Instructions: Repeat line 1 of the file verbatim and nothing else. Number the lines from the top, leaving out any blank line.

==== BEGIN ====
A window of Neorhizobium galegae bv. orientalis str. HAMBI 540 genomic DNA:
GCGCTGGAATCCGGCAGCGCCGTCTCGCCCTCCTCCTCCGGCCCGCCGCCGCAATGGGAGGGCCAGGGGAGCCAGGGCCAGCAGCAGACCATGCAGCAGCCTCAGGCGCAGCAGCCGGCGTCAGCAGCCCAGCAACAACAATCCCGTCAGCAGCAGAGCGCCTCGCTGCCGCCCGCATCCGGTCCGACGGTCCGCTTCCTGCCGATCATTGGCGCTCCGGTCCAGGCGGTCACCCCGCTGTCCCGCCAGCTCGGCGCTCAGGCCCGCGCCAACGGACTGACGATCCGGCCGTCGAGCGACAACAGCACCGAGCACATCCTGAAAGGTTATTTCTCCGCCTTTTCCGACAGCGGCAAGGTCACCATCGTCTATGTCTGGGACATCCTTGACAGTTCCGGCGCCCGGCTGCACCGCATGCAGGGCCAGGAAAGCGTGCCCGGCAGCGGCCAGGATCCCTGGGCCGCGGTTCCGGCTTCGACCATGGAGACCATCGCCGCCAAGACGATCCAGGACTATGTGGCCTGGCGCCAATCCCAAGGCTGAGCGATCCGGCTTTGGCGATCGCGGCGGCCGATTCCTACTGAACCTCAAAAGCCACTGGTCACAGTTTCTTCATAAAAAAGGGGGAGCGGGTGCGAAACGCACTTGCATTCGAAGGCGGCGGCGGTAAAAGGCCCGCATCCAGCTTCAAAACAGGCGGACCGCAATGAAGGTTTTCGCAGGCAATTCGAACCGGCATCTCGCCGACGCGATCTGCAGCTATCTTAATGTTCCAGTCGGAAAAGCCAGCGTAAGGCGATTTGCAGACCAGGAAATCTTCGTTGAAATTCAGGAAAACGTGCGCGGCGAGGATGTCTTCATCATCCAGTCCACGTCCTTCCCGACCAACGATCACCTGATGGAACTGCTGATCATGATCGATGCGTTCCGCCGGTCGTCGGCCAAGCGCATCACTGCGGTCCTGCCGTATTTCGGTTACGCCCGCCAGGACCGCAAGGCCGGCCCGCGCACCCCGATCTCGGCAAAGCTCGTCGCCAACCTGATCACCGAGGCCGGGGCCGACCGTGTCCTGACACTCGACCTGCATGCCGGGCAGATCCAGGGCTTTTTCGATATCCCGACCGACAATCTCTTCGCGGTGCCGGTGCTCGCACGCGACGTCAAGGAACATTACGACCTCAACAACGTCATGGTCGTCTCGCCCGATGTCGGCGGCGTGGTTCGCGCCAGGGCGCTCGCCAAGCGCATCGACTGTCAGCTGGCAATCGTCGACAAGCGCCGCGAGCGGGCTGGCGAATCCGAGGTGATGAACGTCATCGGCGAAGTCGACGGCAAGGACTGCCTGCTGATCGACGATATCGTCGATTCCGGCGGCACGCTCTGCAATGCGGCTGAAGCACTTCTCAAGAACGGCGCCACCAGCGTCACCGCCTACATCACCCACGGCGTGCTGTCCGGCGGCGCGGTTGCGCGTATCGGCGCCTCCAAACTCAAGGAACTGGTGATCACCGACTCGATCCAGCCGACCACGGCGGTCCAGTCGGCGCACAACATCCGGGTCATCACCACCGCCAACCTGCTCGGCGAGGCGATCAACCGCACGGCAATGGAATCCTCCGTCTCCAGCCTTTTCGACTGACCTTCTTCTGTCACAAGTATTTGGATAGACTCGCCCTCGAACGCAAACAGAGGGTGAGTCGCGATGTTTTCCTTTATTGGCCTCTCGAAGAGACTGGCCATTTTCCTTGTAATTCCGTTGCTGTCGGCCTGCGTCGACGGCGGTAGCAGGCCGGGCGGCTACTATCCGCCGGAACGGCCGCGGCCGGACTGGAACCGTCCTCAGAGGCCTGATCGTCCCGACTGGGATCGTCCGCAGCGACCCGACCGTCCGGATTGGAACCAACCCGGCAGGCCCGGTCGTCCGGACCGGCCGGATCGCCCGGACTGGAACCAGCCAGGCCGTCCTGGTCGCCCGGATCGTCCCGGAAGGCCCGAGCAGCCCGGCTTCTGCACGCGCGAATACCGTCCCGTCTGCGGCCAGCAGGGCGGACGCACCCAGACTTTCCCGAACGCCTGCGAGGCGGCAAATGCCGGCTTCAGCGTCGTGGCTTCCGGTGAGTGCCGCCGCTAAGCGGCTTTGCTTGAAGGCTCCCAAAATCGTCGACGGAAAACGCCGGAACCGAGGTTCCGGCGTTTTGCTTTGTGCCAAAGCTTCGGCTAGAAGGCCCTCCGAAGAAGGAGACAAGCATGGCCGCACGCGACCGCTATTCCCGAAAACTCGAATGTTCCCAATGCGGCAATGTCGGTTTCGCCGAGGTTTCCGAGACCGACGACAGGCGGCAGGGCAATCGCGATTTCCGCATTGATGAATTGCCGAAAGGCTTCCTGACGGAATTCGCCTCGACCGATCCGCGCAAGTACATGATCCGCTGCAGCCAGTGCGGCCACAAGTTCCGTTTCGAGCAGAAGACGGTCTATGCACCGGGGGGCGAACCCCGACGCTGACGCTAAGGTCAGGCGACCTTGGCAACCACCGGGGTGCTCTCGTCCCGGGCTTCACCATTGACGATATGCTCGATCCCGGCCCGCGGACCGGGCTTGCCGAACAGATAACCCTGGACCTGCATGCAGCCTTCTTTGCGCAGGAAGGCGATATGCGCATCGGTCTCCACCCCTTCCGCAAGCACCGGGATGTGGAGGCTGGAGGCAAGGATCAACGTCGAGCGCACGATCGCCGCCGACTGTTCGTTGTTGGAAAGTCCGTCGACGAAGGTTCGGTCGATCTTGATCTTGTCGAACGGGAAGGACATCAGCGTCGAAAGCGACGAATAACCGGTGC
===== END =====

A window of Neorhizobium galegae bv. orientalis str. HAMBI 540 genomic DNA: